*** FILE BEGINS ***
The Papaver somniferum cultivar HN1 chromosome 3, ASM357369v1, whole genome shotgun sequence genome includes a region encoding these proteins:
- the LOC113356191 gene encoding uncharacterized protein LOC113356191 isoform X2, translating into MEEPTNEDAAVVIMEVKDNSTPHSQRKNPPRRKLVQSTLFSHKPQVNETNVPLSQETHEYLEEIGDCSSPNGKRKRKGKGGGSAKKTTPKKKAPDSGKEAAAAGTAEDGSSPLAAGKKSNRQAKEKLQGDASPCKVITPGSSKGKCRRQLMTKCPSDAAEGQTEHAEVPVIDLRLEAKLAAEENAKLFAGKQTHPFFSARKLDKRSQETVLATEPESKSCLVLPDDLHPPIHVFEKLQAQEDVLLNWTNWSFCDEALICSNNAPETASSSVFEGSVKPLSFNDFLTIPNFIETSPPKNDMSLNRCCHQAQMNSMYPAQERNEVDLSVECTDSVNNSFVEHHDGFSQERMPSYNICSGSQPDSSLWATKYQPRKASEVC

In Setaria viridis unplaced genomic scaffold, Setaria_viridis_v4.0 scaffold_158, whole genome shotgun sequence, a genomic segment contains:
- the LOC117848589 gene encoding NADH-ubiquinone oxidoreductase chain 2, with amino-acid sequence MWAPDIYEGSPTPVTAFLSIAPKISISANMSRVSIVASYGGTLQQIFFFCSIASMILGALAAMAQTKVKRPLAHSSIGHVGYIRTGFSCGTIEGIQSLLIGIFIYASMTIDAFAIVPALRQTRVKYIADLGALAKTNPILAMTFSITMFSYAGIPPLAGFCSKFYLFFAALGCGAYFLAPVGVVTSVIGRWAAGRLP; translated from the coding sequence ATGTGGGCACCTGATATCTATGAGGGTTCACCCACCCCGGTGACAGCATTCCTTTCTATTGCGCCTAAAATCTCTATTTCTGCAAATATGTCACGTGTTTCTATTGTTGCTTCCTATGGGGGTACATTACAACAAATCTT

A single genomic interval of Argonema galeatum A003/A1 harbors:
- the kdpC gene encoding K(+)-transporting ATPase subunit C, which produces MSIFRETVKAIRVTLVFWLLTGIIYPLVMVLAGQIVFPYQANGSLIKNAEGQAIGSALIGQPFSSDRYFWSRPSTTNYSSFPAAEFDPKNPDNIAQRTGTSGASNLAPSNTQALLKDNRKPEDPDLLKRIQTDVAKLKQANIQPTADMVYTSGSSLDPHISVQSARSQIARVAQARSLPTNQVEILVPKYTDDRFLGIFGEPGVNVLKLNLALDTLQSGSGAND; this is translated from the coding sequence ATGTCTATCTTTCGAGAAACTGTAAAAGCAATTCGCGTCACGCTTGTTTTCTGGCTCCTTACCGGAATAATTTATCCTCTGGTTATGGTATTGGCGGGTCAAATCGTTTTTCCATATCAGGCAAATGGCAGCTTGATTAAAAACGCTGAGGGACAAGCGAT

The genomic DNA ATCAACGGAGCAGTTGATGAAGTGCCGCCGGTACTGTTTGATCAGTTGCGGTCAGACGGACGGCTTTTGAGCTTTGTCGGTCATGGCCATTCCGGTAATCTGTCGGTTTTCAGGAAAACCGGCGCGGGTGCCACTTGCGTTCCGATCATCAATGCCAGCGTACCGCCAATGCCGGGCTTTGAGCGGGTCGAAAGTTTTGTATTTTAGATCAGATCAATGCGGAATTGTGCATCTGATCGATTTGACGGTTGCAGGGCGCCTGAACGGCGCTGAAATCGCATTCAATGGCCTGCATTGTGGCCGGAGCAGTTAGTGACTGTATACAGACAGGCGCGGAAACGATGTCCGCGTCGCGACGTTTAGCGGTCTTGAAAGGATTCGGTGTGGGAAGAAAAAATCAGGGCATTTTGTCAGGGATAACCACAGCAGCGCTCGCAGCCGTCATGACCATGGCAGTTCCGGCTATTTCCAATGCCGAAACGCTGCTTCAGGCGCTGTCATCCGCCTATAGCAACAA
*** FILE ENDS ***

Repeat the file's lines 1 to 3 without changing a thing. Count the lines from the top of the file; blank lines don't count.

The Papaver somniferum cultivar HN1 chromosome 3, ASM357369v1, whole genome shotgun sequence genome includes a region encoding these proteins:
- the LOC113356191 gene encoding uncharacterized protein LOC113356191 isoform X2, translating into MEEPTNEDAAVVIMEVKDNSTPHSQRKNPPRRKLVQSTLFSHKPQVNETNVPLSQETHEYLEEIGDCSSPNGKRKRKGKGGGSAKKTTPKKKAPDSGKEAAAAGTAEDGSSPLAAGKKSNRQAKEKLQGDASPCKVITPGSSKGKCRRQLMTKCPSDAAEGQTEHAEVPVIDLRLEAKLAAEENAKLFAGKQTHPFFSARKLDKRSQETVLATEPESKSCLVLPDDLHPPIHVFEKLQAQEDVLLNWTNWSFCDEALICSNNAPETASSSVFEGSVKPLSFNDFLTIPNFIETSPPKNDMSLNRCCHQAQMNSMYPAQERNEVDLSVECTDSVNNSFVEHHDGFSQERMPSYNICSGSQPDSSLWATKYQPRKASEVC

In Setaria viridis unplaced genomic scaffold, Setaria_viridis_v4.0 scaffold_158, whole genome shotgun sequence, a genomic segment contains: